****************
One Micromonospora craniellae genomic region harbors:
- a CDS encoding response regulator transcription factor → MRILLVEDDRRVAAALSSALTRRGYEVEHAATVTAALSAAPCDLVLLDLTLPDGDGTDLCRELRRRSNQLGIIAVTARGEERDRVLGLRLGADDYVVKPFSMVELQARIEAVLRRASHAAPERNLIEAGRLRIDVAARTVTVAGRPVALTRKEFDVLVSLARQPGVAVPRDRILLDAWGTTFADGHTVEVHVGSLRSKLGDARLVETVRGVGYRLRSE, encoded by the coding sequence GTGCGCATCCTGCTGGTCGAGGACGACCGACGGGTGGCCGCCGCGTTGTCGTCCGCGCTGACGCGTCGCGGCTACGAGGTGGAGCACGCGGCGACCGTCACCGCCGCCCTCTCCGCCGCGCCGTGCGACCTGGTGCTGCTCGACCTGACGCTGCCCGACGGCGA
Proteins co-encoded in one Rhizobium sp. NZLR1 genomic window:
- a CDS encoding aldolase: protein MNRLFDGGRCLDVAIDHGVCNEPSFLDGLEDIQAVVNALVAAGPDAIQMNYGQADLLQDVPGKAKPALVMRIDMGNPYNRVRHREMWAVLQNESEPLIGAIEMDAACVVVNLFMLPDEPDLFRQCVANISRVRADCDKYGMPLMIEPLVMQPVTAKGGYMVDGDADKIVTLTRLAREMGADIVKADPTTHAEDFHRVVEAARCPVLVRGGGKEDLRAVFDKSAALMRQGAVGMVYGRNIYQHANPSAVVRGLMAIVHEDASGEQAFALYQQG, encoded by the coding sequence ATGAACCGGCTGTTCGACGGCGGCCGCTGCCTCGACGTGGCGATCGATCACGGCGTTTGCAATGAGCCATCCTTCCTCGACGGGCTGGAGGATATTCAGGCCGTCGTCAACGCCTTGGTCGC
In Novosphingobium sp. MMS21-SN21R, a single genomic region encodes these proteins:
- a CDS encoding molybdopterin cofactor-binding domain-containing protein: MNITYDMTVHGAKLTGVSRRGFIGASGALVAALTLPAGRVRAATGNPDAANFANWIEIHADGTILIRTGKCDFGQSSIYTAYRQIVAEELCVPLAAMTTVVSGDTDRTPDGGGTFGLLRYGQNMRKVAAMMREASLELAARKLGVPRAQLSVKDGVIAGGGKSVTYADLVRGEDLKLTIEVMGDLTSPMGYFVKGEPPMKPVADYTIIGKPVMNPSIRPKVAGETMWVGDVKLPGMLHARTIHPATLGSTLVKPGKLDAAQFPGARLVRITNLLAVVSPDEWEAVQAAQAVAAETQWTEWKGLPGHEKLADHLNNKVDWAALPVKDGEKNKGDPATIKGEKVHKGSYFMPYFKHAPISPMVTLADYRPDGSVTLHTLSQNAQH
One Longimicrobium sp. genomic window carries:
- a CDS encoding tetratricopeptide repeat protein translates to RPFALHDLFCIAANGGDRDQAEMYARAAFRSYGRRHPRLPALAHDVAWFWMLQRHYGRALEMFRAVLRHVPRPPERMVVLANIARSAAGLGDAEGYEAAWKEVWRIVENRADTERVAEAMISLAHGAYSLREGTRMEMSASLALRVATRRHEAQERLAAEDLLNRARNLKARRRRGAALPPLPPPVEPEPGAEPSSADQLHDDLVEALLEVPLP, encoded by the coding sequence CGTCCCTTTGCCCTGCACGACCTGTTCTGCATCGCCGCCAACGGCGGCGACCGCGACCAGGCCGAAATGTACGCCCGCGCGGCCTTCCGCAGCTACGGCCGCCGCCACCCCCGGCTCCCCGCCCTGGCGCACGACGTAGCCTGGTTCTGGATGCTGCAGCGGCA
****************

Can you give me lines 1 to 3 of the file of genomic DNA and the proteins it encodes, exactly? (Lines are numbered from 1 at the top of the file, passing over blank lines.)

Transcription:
One Micromonospora craniellae genomic region harbors:
- a CDS encoding response regulator transcription factor → MRILLVEDDRRVAAALSSALTRRGYEVEHAATVTAALSAAPCDLVLLDLTLPDGDGTDLCRELRRRSNQLGIIAVTARGEERDRVLGLRLGADDYVVKPFSMVELQARIEAVLRRASHAAPERNLIEAGRLRIDVAARTVTVAGRPVALTRKEFDVLVSLARQPGVAVPRDRILLDAWGTTFADGHTVEVHVGSLRSKLGDARLVETVRGVGYRLRSE, encoded by the coding sequence GTGCGCATCCTGCTGGTCGAGGACGACCGACGGGTGGCCGCCGCGTTGTCGTCCGCGCTGACGCGTCGCGGCTACGAGGTGGAGCACGCGGCGACCGTCACCGCCGCCCTCTCCGCCGCGCCGTGCGACCTGGTGCTGCTCGACCTGACGCTGCCCGACGGCGA
Proteins co-encoded in one Rhizobium sp. NZLR1 genomic window: